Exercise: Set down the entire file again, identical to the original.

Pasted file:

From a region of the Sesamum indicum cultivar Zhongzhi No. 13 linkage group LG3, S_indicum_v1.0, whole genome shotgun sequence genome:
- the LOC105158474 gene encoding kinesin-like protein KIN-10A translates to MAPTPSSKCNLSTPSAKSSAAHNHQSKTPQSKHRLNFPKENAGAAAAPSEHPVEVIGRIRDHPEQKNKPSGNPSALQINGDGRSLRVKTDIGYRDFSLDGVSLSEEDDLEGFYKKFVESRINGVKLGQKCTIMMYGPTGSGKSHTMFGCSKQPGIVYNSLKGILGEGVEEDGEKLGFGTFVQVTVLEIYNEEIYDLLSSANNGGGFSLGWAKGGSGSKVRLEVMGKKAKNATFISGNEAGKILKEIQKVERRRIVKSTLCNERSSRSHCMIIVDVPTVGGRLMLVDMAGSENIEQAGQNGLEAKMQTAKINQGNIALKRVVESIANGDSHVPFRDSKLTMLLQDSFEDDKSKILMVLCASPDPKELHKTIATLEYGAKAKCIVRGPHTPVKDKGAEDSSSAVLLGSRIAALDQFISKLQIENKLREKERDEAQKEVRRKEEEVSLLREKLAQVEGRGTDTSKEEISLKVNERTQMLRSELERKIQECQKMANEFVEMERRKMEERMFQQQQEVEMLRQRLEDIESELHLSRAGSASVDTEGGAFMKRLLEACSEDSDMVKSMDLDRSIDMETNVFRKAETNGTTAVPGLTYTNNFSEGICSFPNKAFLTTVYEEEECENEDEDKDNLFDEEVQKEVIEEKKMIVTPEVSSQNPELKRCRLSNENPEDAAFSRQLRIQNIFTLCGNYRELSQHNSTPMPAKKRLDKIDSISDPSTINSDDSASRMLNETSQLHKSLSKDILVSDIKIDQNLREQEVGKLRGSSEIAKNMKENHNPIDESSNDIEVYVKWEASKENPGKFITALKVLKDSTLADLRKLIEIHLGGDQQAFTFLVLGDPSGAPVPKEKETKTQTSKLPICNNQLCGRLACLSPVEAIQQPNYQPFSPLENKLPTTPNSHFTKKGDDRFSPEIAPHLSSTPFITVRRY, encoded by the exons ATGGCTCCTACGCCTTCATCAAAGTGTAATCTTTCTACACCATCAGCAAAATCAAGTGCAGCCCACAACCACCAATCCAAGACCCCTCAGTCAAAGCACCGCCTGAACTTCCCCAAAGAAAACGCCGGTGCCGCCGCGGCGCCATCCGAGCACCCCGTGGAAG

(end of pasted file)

From a region of the Sesamum indicum cultivar Zhongzhi No. 13 linkage group LG3, S_indicum_v1.0, whole genome shotgun sequence genome:
- the LOC105158474 gene encoding kinesin-like protein KIN-10A translates to MAPTPSSKCNLSTPSAKSSAAHNHQSKTPQSKHRLNFPKENAGAAAAPSEHPVEVIGRIRDHPEQKNKPSGNPSALQINGDGRSLRVKTDIGYRDFSLDGVSLSEEDDLEGFYKKFVESRINGVKLGQKCTIMMYGPTGSGKSHTMFGCSKQPGIVYNSLKGILGEGVEEDGEKLGFGTFVQVTVLEIYNEEIYDLLSSANNGGGFSLGWAKGGSGSKVRLEVMGKKAKNATFISGNEAGKILKEIQKVERRRIVKSTLCNERSSRSHCMIIVDVPTVGGRLMLVDMAGSENIEQAGQNGLEAKMQTAKINQGNIALKRVVESIANGDSHVPFRDSKLTMLLQDSFEDDKSKILMVLCASPDPKELHKTIATLEYGAKAKCIVRGPHTPVKDKGAEDSSSAVLLGSRIAALDQFISKLQIENKLREKERDEAQKEVRRKEEEVSLLREKLAQVEGRGTDTSKEEISLKVNERTQMLRSELERKIQECQKMANEFVEMERRKMEERMFQQQQEVEMLRQRLEDIESELHLSRAGSASVDTEGGAFMKRLLEACSEDSDMVKSMDLDRSIDMETNVFRKAETNGTTAVPGLTYTNNFSEGICSFPNKAFLTTVYEEEECENEDEDKDNLFDEEVQKEVIEEKKMIVTPEVSSQNPELKRCRLSNENPEDAAFSRQLRIQNIFTLCGNYRELSQHNSTPMPAKKRLDKIDSISDPSTINSDDSASRMLNETSQLHKSLSKDILVSDIKIDQNLREQEVGKLRGSSEIAKNMKENHNPIDESSNDIEVYVKWEASKENPGKFITALKVLKDSTLADLRKLIEIHLGGDQQAFTFLVLGDPSGAPVPKEKETKTQTSKLPICNNQLCGRLACLSPVEAIQQPNYQPFSPLENKLPTTPNSHFTKKGDDRFSPEIAPHLSSTPFITVRRY, encoded by the exons ATGGCTCCTACGCCTTCATCAAAGTGTAATCTTTCTACACCATCAGCAAAATCAAGTGCAGCCCACAACCACCAATCCAAGACCCCTCAGTCAAAGCACCGCCTGAACTTCCCCAAAGAAAACGCCGGTGCCGCCGCGGCGCCATCCGAGCACCCCGTGGAAG